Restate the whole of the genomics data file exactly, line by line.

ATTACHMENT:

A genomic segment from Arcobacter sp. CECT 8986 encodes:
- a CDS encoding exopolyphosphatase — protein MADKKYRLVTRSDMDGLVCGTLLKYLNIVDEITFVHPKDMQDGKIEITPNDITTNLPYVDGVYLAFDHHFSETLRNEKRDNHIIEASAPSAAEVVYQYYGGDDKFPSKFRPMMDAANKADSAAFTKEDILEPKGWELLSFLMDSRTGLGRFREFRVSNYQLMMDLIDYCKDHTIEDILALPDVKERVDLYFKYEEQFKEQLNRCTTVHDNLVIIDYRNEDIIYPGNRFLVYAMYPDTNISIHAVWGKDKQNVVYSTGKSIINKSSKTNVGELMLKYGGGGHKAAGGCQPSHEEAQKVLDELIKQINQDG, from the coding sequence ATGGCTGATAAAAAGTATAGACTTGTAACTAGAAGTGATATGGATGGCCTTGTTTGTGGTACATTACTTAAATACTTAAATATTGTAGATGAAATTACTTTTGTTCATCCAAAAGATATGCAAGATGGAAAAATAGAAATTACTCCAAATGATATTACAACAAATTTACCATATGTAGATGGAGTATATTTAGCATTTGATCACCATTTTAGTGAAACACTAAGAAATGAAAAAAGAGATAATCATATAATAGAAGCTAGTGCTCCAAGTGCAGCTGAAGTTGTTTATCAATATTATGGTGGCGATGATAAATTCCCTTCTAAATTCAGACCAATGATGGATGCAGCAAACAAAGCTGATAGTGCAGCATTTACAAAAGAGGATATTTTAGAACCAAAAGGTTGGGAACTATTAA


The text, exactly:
A genomic segment from Arcobacter sp. CECT 8986 encodes:
- a CDS encoding exopolyphosphatase — protein MADKKYRLVTRSDMDGLVCGTLLKYLNIVDEITFVHPKDMQDGKIEITPNDITTNLPYVDGVYLAFDHHFSETLRNEKRDNHIIEASAPSAAEVVYQYYGGDDKFPSKFRPMMDAANKADSAAFTKEDILEPKGWELLSFLMDSRTGLGRFREFRVSNYQLMMDLIDYCKDHTIEDILALPDVKERVDLYFKYEEQFKEQLNRCTTVHDNLVIIDYRNEDIIYPGNRFLVYAMYPDTNISIHAVWGKDKQNVVYSTGKSIINKSSKTNVGELMLKYGGGGHKAAGGCQPSHEEAQKVLDELIKQINQDG, from the coding sequence ATGGCTGATAAAAAGTATAGACTTGTAACTAGAAGTGATATGGATGGCCTTGTTTGTGGTACATTACTTAAATACTTAAATATTGTAGATGAAATTACTTTTGTTCATCCAAAAGATATGCAAGATGGAAAAATAGAAATTACTCCAAATGATATTACAACAAATTTACCATATGTAGATGGAGTATATTTAGCATTTGATCACCATTTTAGTGAAACACTAAGAAATGAAAAAAGAGATAATCATATAATAGAAGCTAGTGCTCCAAGTGCAGCTGAAGTTGTTTATCAATATTATGGTGGCGATGATAAATTCCCTTCTAAATTCAGACCAATGATGGATGCAGCAAACAAAGCTGATAGTGCAGCATTTACAAAAGAGGATATTTTAGAACCAAAAGGTTGGGAACTATTAA